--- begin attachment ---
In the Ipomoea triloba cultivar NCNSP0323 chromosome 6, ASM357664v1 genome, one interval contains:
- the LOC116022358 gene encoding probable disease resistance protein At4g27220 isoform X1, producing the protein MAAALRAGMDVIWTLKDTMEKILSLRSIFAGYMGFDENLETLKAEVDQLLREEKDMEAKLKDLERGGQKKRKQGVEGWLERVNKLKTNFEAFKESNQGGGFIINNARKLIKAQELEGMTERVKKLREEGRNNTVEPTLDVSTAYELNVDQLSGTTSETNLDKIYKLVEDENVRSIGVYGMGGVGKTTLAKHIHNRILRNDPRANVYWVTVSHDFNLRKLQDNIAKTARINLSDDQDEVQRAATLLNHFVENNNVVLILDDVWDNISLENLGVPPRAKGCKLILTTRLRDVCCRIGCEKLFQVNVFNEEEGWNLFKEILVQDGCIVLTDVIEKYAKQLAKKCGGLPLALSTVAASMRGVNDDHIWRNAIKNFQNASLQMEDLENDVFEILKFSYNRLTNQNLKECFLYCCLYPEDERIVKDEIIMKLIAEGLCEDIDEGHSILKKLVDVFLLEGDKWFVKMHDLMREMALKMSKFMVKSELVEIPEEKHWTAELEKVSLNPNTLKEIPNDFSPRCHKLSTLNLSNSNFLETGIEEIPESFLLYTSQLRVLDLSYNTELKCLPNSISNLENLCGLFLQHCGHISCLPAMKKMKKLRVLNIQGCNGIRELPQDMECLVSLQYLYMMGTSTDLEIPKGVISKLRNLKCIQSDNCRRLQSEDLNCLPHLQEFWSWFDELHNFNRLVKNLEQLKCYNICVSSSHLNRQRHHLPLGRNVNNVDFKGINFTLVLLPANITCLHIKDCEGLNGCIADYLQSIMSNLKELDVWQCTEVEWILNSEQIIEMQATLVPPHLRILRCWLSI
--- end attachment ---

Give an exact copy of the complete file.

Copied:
In the Ipomoea triloba cultivar NCNSP0323 chromosome 6, ASM357664v1 genome, one interval contains:
- the LOC116022358 gene encoding probable disease resistance protein At4g27220 isoform X1, producing the protein MAAALRAGMDVIWTLKDTMEKILSLRSIFAGYMGFDENLETLKAEVDQLLREEKDMEAKLKDLERGGQKKRKQGVEGWLERVNKLKTNFEAFKESNQGGGFIINNARKLIKAQELEGMTERVKKLREEGRNNTVEPTLDVSTAYELNVDQLSGTTSETNLDKIYKLVEDENVRSIGVYGMGGVGKTTLAKHIHNRILRNDPRANVYWVTVSHDFNLRKLQDNIAKTARINLSDDQDEVQRAATLLNHFVENNNVVLILDDVWDNISLENLGVPPRAKGCKLILTTRLRDVCCRIGCEKLFQVNVFNEEEGWNLFKEILVQDGCIVLTDVIEKYAKQLAKKCGGLPLALSTVAASMRGVNDDHIWRNAIKNFQNASLQMEDLENDVFEILKFSYNRLTNQNLKECFLYCCLYPEDERIVKDEIIMKLIAEGLCEDIDEGHSILKKLVDVFLLEGDKWFVKMHDLMREMALKMSKFMVKSELVEIPEEKHWTAELEKVSLNPNTLKEIPNDFSPRCHKLSTLNLSNSNFLETGIEEIPESFLLYTSQLRVLDLSYNTELKCLPNSISNLENLCGLFLQHCGHISCLPAMKKMKKLRVLNIQGCNGIRELPQDMECLVSLQYLYMMGTSTDLEIPKGVISKLRNLKCIQSDNCRRLQSEDLNCLPHLQEFWSWFDELHNFNRLVKNLEQLKCYNICVSSSHLNRQRHHLPLGRNVNNVDFKGINFTLVLLPANITCLHIKDCEGLNGCIADYLQSIMSNLKELDVWQCTEVEWILNSEQIIEMQATLVPPHLRILRCWLSI